Kynshasa Ward knows he doesn’t really fit in with this rag-tag gang and that he will be one of the only people performing poetry.  He doesn’t think it matters.  He waits more than an hour for his chance to speak and during this time he wonders if God will speak through him tonight and if people will hear His message.

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A 4,000-mile house call

A 4,000-mile house call: Bringing Midwestern medicine to the Mayans

By: Carey (Checca) Sullivan

(Winner of the 1996-97 Department of Journalism’s Brody Creative Feature Article Writing Award, also published in the C-U Octopus)

Author’s Note:

Professor Harrington showed his students not only the art of literary journalism, but how to sort through details to find those that would pull readers further into the story.

For this story, I spent a week in a rural Mayan village volunteering and reporting. I shot photos of the clinics, volunteers and locals. I took copious notes. Many of the details, scenes and interactions were edited out because they were, ultimately, unnecessary. With Prof. Harrington’s help, I learned good writing comes from choosing the right details and words, and then rewriting until it works.

This piece was recognized with the Marian Boruck-Brody Award.

– Carey Sullivan

FOG HANGS LOW in the branches of the orange trees in Othon P. Blanco, a Mayan village far into the rainforest of the Yucatán Peninsula. The morning’s cool breeze carries the conflicting scents of ripe oranges and rotting vegetables across the village’s dirt streets and into its plaza. A 5-foot-long brown sow waddles slowly down the road, sniffing garbage strewn across it. I walk in the opposite direction on my way to breakfast. A skinny brown dog sleeping in the middle of the street looks up as I pass then goes back to sleep.

Buenos dias,” a few of the men gathered outside the corner store say.

Buenos dias.”

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Good for the Head

Good for the Head

By: Kavitha Cardoza

(Originally published in the C-U Cityview, August 2-8, 2002)


Author’s Note:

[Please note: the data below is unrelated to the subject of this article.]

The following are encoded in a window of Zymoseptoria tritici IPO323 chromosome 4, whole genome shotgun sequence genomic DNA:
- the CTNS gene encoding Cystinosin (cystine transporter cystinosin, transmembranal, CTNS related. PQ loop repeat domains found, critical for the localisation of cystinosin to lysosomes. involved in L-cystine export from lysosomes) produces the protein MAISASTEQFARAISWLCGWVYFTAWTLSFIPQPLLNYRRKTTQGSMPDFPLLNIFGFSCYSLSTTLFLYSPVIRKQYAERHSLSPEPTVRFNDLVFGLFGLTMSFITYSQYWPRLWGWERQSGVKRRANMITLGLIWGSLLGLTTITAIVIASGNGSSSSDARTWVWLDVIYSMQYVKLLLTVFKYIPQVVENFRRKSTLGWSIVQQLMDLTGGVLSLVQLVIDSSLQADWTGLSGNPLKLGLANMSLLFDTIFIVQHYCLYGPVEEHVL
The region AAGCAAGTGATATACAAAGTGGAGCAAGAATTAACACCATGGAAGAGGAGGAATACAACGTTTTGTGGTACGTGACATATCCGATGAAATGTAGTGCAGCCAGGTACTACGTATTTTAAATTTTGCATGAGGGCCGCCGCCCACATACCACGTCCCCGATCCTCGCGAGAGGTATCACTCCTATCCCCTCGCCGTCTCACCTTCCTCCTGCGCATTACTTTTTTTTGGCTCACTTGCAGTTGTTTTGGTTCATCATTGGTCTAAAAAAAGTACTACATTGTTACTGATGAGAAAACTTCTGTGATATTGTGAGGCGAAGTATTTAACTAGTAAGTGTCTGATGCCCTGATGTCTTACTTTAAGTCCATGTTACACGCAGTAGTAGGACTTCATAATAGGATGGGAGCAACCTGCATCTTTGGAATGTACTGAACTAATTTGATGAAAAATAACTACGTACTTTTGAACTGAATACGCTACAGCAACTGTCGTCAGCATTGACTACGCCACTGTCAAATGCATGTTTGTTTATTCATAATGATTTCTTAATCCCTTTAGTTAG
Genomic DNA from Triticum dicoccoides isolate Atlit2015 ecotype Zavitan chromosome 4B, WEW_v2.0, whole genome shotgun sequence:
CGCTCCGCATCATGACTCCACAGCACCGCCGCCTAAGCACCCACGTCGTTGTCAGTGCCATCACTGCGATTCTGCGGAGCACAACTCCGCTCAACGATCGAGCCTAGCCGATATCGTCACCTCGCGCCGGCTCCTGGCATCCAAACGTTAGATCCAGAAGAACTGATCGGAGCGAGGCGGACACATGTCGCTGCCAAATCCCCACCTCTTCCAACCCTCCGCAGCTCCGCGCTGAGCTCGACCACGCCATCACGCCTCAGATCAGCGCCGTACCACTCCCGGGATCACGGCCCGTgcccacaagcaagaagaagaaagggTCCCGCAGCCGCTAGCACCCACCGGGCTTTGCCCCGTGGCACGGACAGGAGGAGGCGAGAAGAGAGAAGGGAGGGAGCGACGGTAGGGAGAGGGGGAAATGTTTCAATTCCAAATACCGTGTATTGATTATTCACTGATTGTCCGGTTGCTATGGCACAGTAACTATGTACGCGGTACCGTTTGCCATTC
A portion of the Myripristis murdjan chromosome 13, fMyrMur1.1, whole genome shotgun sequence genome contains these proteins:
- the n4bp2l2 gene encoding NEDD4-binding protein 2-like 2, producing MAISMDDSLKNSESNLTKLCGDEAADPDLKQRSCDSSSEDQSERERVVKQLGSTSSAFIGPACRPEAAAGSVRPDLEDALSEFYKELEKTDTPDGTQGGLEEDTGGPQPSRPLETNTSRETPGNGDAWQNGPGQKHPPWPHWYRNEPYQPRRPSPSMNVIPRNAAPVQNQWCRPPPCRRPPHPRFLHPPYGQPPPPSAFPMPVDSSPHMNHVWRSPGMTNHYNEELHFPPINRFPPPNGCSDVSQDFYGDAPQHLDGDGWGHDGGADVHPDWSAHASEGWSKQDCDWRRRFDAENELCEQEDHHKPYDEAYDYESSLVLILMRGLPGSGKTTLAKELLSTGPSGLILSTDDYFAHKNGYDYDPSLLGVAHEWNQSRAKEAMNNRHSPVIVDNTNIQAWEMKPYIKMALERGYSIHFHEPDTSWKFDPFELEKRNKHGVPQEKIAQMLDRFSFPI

There were many lessons I learned but the main one was the power of asking questions. Even if you know nothing about a subject, you can learn about it by asking the right questions. It also taught me not to be nervous about going into a situation that was out of my comfort zone/I knew nothing about because that’s what journalists do! And I use those lessons every single day.

– Kavitha Cardoza


A Lost Vet Finds the Church

A Lost Vet Finds the Church

By: Dan Petrella

(Originally published in The St. Anthony Messenger, April 2011)

Author’s Note:

The most important lesson I learned from doing the story was not to give up too soon. I originally started interviewing a different subject. He was a younger student who ended up pulling out because he was concerned about the time commitment. I was about to move on to a different topic altogether when the folks at the Newman Center put me in touch with Marcus Slavenas. His life experiences ended up making the story so much richer than I ever could have imagined.

– Dan Petrella

ON SUNDAY, NOVEMBER 2, 2003, Marcus Slavenas got the phone call that changed everything. He had just finished work and saw that he had a voice mail from his dad: “Please call me back, Marcus.”

From the sound of his father’s voice, he knew someone in the family was dead.

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On call and a-callin’

On call and a-callin’

By: Brian Stauffer

(Originally published in The News-Gazette, February 28, 1999)

Author’s Note:

Working on this story, I gained an appreciation for just how incredible the work that those writers who do this professionally — especially in book form, such as Tracy Kidder, Susan Orlean, and John McPhee — is. Their attention to detail, and their ability to weave that detail into cohesive stories amazed [me then] and continues to amaze me. I’m so glad I got the opportunity to take Prof. Harrington’s class and experience on a very small scale the challenges and rewards these writers must face daily

– Brian Stauffer

Jim Meyer slips his black rubber boots over his brown street shoes
and zips up his blue coveralls, which have a DVM … Doctor of Veterinary
Medicine … insignia stitched in white over the left breast pocket. Small
snowflakes zip in front of his face, propelled by a bitter northwest wind.
He grimaces against the zero-degree wind chill. It’s 8:30 Friday morning,
and “Doc” Meyer is making his first farm call of the day.